In the past, the United Nations has worked to verify casualties on both sides of the conflict, generally requiring at least two independent and reliable sources, but a spokesman said on Thursday that it was nearly impossible in the current violence to perform day-to-day checks. The spokesman, who declined to be named because he was not authorized to discuss the matter publicly, said the United Nations was still relying on the Health Ministry’s casualty figures.
Human Rights Watch, a leading international rights group that has conducted its own investigations of Israeli airstrikes on Gaza in the past, has found death tolls that are consistent with the ministry’s, Omar Shakir, the group’s Israel and Palestine director, said on Thursday.
He and other critics of the Israeli bombing campaign said the back-and-forth over the accuracy of the ministry’s count was a distraction from the true issue: the killings themselves.
“As the debate focuses on death tolls, the bodies continue to pile up,” Mr. Shakir said. “Our focus should be on how to prevent further mass atrocities, instead of debating whether or not the number is exactly accurate or not. We know that Palestinians are being killed in unprecedentedly high numbers, and that needs to end.”
How much Hamas, which brooks little dissent within Gaza, influences ministry statistics — or whether it does at all — is unclear. The ministry predates Hamas’s control of Gaza, said Ibrahim Dalalsha, director of the Horizon Center, a Palestinian political research group.
Mr. Shakir said that while he considered the ministry’s tally of the total number of people killed in Gaza reliable, Gaza health officials had sometimes counted those killed by errant rockets fired by Hamas and its allies alongside those killed in airstrikes, as well as counting combatants alongside civilians, making it difficult to say with certainty how many civilians had been killed because of the Israeli bombardment.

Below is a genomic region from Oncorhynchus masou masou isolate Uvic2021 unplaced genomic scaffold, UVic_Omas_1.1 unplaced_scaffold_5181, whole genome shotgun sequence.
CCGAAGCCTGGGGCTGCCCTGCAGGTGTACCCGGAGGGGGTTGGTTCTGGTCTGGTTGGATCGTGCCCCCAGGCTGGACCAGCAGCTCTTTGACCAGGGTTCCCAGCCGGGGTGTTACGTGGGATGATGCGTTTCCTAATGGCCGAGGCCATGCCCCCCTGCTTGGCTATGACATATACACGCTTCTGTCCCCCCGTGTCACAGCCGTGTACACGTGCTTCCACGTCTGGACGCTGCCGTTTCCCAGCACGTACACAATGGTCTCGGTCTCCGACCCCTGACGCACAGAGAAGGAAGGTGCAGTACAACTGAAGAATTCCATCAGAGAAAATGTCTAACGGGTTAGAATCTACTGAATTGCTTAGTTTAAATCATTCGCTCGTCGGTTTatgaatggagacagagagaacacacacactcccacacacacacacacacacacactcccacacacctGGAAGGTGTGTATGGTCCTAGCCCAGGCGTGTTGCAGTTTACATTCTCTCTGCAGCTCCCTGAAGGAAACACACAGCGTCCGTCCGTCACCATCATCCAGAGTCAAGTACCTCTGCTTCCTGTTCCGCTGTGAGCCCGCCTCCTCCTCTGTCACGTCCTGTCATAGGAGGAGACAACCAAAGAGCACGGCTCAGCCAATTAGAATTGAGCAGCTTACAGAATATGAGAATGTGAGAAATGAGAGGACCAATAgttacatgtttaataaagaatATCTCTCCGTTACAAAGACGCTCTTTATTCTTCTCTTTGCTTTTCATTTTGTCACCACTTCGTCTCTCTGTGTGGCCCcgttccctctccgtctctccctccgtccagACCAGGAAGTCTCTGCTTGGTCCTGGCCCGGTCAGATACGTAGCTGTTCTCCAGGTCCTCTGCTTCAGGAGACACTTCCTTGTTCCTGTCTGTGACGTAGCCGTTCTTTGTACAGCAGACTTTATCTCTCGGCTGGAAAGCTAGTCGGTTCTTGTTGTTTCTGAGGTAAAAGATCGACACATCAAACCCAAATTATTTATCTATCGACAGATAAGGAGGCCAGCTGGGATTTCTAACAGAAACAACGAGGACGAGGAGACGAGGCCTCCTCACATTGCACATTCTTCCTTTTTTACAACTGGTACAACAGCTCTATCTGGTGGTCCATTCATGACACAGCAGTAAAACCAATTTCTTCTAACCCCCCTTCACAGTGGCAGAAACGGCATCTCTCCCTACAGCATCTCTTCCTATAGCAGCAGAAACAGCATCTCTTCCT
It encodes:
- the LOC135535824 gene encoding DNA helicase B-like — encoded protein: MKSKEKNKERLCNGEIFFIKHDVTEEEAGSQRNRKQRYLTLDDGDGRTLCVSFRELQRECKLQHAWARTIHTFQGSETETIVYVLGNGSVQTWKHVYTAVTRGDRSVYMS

But photographs, videos and satellite imagery point to widespread destruction in Gaza that Mr. Shakir said could plausibly result in the high casualties reported by Gaza’s Health Ministry. Doctors, aid workers and Gaza residents also report witnessing an ever-growing number of deaths.
Israel said on Wednesday that it had struck more than 7,000 targets since Oct. 7, including houses, mosques, malls and other civilian buildings, in Gaza, a densely populated area.
The data released on Thursday indicated that families were being decimated in the violence. The first 88 names on the list belong to the same extended family: the Al Astals of Khan Younis, in the southern Gaza Strip.
So many have died that Gazans are burying their dead in mass graves, said Marwan Jilani, director general of the Palestinian Red Crescent. He added that Red Crescent emergency responders on the ground in Gaza, who he said were seeing between a third and a quarter of all deaths, had responded to 2,209 deaths by Thursday. Because morgues had run out of space, Mr. Jilani said, emergency responders had put some bodies in ice cream trucks.
“The destruction is clear for everyone to see — death is everywhere,” he said. “You just need to know a few people in Gaza to understand that every family has lost tens of people.”
Iyad Abuheweila contributed reporting.